DD: My dad was a trumpet player so I really had no choice! He was on the road for about eight years playing professionally with bands covering Blood Sweat and Tears, Chicago, Earth Wind and Fire, etc. I liked trumpet and took to it pretty easily. Because of his influence, I really wanted to be a commercial player and follow a similar career path. However, when I arrived at the University of Tennessee as an undergraduate student, Teppei Suzuki, a graduate student that had come from the Cleveland Institute of Music took me under his wing and taught me about the classical side of trumpet. So, I diverged from my commercial plan to a more classical plan. I still played in big bands when I could and feel like I received a very well-rounded experience at Tennessee.
This experience came in handy in the Naval Academy Band where my job is to play in concert band, quintet, the Next Wave Jazz Ensemble and our New Orleans-style brass band, the Crabtowne Stompers.
SC: When and how did you get interested in fitness?
DD: In 2005, I won a job with the United States Naval Academy Band as a trumpet instrumentalist. The only problem was that I weighed 250 pounds and didn’t meet the Navy’s weight standards. I was a high school soccer player, so fitness wasn’t a new concept for me, but I had completely neglected fitness for seven years and found myself in a really tough spot. I started running, dieting and working with a trainer which resulted in me losing 75 pounds in a couple of months just to get into the Navy. After arriving in Annapolis and doing some running events, Travis Siehndel, a colleague at the time and now a tuba player in the US Navy Band (in Washington, DC), talked me into doing the Annapolis Triathlon. Luckily, I fell in love with the multi-sport lifestyle and have been hooked ever since. I am passionate about encouraging others to get active.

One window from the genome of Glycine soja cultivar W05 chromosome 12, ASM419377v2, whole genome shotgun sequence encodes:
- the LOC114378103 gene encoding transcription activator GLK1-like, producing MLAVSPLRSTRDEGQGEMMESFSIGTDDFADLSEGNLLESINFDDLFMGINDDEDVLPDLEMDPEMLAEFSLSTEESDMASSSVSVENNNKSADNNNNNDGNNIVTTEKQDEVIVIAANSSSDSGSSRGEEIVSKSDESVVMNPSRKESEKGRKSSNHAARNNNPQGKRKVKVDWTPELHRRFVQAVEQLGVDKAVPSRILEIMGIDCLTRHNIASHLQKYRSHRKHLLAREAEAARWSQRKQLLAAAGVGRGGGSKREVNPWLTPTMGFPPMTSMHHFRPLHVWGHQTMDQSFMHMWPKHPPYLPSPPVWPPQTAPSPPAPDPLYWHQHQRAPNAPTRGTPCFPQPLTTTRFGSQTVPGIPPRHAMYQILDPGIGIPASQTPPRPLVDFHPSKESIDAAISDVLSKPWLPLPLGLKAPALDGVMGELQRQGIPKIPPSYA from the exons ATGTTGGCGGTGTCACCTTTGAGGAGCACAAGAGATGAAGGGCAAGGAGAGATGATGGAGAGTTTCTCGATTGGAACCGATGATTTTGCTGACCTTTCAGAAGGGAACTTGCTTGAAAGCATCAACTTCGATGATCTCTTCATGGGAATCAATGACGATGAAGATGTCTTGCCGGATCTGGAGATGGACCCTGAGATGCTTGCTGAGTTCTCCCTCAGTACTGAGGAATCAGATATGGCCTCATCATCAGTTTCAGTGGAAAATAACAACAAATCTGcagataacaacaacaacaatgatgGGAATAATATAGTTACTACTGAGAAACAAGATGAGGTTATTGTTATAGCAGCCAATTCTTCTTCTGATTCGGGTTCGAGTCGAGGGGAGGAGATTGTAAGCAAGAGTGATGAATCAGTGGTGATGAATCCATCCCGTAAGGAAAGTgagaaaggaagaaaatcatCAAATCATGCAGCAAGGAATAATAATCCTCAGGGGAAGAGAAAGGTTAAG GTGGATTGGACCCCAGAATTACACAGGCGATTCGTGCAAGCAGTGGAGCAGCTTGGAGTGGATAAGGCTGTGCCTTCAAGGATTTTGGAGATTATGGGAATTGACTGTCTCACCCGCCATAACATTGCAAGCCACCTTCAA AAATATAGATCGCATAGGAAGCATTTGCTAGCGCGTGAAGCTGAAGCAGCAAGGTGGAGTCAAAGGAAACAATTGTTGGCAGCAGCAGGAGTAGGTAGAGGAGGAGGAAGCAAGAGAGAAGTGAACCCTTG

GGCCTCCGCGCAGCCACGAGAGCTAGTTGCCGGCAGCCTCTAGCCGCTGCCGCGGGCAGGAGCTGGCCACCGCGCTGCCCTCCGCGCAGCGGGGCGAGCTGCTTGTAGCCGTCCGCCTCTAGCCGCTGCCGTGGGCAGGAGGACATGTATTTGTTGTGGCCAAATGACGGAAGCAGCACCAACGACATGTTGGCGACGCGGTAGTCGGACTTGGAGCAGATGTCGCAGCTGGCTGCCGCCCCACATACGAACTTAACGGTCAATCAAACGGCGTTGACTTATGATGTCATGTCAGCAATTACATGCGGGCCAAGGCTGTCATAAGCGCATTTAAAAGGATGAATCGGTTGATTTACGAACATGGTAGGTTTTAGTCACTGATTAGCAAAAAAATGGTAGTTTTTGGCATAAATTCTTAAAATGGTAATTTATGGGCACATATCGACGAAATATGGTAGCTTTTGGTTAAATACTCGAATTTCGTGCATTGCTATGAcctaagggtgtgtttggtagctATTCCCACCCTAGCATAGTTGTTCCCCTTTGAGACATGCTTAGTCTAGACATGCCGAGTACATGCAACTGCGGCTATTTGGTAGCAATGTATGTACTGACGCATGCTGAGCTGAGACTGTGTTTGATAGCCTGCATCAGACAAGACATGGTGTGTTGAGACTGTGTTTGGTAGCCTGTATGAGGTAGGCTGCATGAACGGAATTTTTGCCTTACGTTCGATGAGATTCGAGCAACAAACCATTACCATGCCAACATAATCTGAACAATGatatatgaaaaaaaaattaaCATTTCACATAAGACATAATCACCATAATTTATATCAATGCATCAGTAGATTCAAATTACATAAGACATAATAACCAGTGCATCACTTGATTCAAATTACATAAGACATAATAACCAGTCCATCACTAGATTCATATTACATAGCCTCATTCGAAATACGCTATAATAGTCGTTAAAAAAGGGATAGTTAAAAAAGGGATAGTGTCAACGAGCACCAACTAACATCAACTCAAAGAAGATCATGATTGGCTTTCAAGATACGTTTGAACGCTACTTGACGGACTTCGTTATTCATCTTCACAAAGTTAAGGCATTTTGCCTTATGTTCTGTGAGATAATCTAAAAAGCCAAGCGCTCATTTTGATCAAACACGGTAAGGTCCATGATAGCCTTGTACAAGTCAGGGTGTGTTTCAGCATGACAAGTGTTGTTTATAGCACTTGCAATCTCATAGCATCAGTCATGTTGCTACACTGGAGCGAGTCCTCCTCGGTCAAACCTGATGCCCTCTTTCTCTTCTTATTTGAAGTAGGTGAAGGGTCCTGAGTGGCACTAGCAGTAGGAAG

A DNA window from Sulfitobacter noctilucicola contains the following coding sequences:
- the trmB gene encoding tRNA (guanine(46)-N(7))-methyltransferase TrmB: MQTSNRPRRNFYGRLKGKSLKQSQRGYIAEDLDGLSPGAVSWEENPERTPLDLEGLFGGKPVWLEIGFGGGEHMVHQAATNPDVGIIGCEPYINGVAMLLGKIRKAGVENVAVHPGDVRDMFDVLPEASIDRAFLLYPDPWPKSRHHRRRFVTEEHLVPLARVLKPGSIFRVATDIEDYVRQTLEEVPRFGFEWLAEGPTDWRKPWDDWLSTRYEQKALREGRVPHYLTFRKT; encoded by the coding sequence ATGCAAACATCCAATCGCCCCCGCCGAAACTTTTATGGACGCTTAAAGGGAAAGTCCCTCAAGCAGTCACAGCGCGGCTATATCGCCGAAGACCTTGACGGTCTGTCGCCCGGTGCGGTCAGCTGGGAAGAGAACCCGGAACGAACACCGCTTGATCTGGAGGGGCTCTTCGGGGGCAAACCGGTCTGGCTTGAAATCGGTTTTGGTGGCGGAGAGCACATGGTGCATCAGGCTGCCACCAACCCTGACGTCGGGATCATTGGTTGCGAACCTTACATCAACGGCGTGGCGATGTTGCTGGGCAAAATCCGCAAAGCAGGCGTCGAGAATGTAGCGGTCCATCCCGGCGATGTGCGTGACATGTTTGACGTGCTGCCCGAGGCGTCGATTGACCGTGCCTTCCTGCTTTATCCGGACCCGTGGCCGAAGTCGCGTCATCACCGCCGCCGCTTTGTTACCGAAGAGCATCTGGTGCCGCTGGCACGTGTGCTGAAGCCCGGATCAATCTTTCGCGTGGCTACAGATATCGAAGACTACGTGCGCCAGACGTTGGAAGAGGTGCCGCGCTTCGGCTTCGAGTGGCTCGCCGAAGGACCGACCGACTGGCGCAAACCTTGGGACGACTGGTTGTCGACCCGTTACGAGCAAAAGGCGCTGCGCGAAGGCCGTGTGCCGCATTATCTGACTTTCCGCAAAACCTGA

Besides being a Nation’s Triathlon Ambassador I am also a Ragnar Ambassador Alumnus, serve on the board of directors of the Annapolis Triathlon Club, and am the enlisted representative for the United States Naval Academy Cycling Team. I know that anyone can accomplish their fitness goals and try to encourage, inspire, and help anyone along the way.
SC: Do you find a positive benefit for your job from fitness?
DD: As a military member, being in shape is part of the job. No matter if you drive a fighter jet or play a clarinet, if you’re in the Navy, you have to meet weight and physical fitness standards. As you might suspect, military bands have several gigs that require physical activity, mostly in the form of marching. Though marching isn’t as punishing as running a marathon, it will become problematic if you’re not in shape. The act of marching and playing is also one that can be tricky. The worse my cardio base is, the more I am going to struggle on our marching gigs and, for us, those are some of our highest profile gigs.
SC: Do you find that your experience as a trumpet player–and learning about the physicality of playing the trumpet–helps you do races?
DD: What is interesting is that I have found quite the opposite…fitness and racing have taught me a lot about playing trumpet. With trumpet, it is easy to fall victim to habit. What worked for me 15 years ago as a young trumpet player might not be as effective today. However, we sometimes need to change our approach or our way of thinking, and it is through my racing experiences that I have learned to adjust my approach to trumpet.